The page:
Most of this discussion has been about advancement in skills and knowledge rather than about fundamental spiritual development.  I am willing to accept Dr. Assante’s assertion that we may be more spiritually evolved as children than as adults, because as we go through our temporal lives more and more junk gets into our heads and obscures what’s important.  But I also would like to think that many people transcend that accretion of junk and come to greater awareness as they age.  At any rate, it seems to me that spiritual development, whatever we may make of that term, is more a matter of opening to the awareness of what we already are than about adding anything new to ourselves.  We can forget temporal things we’ve learned– for example, a couple of years ago I could speak a little Polish, and now I can’t– but I would like to think that what we gain in awareness and understanding in the core or our being stays with us, even if we lose aspects of brain function.

When I described this post-in-progress to my mentor Mendy Lou Blackburn on New Year’s Eve, she said that what the spirit does in its “evolution” is to expand, rather than to progress in linear time.  That matches what I’ve been shown in my own visions.  The concept of expansion still implies a movement through time, but it also suggests a constantly growing network of connections, like a fractal tree in multiple dimensions, ramifying into more and more strands throughout the universe as entities become more aware and more complex and richer with experience.  Not a line, but a web, no beginning or end.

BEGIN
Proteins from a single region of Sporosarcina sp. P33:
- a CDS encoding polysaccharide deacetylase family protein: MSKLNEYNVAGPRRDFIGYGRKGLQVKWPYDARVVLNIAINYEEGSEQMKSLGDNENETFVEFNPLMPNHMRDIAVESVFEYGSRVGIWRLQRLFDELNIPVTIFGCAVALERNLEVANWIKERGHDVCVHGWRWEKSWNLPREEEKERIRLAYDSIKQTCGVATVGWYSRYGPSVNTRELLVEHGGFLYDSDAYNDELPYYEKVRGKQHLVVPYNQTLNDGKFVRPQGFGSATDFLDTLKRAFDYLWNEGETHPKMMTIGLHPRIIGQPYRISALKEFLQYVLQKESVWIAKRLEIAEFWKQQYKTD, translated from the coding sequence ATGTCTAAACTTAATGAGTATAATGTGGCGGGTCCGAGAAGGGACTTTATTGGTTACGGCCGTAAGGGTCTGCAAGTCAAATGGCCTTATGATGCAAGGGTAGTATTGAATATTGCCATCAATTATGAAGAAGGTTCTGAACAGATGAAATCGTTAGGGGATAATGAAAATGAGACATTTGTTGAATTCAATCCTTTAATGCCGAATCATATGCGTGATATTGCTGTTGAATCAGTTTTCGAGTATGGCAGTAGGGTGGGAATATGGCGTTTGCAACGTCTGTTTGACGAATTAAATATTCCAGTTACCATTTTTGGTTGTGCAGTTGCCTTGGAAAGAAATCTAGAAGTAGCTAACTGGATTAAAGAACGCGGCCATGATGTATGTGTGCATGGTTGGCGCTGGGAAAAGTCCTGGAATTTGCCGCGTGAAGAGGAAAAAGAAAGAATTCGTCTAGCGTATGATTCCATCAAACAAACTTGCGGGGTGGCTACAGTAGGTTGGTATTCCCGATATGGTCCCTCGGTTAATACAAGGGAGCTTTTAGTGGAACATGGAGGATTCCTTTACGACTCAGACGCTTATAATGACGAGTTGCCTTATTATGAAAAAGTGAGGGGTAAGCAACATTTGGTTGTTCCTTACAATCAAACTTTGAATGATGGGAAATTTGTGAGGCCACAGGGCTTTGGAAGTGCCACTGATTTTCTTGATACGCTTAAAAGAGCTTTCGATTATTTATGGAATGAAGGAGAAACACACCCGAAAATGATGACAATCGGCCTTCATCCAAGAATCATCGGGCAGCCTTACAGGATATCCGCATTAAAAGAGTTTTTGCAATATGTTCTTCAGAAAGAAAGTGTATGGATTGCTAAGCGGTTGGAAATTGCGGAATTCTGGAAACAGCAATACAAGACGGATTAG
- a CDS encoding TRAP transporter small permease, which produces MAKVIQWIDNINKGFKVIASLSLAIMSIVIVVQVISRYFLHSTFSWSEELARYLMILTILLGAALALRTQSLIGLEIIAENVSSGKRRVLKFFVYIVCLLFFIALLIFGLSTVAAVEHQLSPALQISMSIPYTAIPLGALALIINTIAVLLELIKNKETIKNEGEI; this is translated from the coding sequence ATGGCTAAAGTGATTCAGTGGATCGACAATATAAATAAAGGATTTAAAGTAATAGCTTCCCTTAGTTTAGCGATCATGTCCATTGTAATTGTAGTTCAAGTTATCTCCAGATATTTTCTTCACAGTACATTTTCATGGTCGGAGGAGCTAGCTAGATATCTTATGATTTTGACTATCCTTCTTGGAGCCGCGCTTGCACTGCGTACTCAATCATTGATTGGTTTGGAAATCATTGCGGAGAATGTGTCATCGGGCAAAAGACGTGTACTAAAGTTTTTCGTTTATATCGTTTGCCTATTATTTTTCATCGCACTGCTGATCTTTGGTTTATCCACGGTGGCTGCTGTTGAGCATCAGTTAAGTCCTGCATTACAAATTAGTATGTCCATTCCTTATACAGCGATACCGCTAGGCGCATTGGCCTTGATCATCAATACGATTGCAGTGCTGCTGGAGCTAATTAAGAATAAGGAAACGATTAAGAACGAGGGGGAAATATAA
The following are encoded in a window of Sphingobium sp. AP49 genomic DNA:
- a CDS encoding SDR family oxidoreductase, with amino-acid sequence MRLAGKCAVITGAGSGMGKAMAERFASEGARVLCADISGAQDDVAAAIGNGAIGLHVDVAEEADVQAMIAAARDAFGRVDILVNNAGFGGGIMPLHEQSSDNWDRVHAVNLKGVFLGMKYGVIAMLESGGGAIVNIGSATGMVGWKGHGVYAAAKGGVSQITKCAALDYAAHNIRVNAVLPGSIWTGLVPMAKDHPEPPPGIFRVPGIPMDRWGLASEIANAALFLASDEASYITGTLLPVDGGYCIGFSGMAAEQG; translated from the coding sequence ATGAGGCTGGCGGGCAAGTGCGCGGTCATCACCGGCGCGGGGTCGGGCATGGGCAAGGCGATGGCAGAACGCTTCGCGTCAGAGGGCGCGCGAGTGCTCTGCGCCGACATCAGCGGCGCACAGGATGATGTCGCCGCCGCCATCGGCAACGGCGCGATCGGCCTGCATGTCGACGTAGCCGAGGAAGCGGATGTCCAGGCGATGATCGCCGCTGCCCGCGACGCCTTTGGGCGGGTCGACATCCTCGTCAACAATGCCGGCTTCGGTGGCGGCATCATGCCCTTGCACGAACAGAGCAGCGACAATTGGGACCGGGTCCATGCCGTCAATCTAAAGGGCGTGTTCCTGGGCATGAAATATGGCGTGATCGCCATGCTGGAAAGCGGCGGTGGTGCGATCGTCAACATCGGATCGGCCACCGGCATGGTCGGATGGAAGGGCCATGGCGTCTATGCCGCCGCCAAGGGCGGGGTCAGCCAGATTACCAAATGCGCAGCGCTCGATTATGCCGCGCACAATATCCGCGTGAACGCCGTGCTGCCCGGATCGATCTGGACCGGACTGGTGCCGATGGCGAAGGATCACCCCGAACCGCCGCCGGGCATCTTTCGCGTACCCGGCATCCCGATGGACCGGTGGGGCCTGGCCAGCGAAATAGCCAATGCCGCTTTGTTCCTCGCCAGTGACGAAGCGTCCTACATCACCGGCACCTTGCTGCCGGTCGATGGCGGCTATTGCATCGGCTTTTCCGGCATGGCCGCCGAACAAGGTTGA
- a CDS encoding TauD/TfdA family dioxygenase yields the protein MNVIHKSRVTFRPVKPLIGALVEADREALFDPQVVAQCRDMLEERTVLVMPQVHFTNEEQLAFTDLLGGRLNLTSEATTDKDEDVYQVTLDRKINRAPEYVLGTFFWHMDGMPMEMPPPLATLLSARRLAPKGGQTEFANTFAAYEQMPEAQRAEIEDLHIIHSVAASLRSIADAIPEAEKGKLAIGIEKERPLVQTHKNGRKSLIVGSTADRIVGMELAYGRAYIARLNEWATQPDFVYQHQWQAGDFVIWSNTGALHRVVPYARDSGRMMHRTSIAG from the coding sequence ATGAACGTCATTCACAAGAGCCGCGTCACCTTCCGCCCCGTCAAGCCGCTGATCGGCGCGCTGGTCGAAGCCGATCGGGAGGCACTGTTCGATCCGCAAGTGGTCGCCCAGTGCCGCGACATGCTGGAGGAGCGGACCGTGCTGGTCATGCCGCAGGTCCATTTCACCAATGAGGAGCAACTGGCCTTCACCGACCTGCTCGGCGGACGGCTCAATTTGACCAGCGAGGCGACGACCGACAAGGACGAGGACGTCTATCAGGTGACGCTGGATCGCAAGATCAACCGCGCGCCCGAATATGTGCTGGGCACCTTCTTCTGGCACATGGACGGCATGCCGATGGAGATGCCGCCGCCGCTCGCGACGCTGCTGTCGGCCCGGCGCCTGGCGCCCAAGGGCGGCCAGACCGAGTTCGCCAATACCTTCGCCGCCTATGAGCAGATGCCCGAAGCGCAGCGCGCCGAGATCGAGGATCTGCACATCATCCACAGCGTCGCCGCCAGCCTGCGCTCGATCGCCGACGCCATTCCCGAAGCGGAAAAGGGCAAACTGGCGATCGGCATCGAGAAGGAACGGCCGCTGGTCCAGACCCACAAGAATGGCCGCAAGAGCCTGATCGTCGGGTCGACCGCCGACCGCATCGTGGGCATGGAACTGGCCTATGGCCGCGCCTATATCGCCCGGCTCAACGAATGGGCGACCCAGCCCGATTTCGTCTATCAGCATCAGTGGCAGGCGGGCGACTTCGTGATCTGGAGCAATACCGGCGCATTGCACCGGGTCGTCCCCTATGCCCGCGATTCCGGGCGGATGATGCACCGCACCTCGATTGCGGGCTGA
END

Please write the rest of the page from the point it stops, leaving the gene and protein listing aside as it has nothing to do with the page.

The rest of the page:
Is that woman who shared memories and future impressions with Julia Assante truly the other half of her, housed in another body?  I don’t know.  There are so many ways two human beings could conceivably share such connections.  Since all of us are essentially the same Mind manifesting in multiple bodies, the question may be moot, and I’m not worrying too much about the exact answer.

*It’s comforting to think that humans may still be here in 200 years!

Mike Tymn’s post:

Lucy Gillis, who I found while looking for Seth references, is at

NOVA’s The Elegant Universe:

Burt Goldman’s website:

Jane Roberts’ Seth material fills a number of worthwhile books.  I reread parts of  The Nature of Personal Reality while preparing to write this post.  Nowadays “you create your reality” is old hat, but when this was written it was fresh, even shocking, and it’s still great food for thought today.


Filed under channeling, past lives, physics and cosmology, spirituality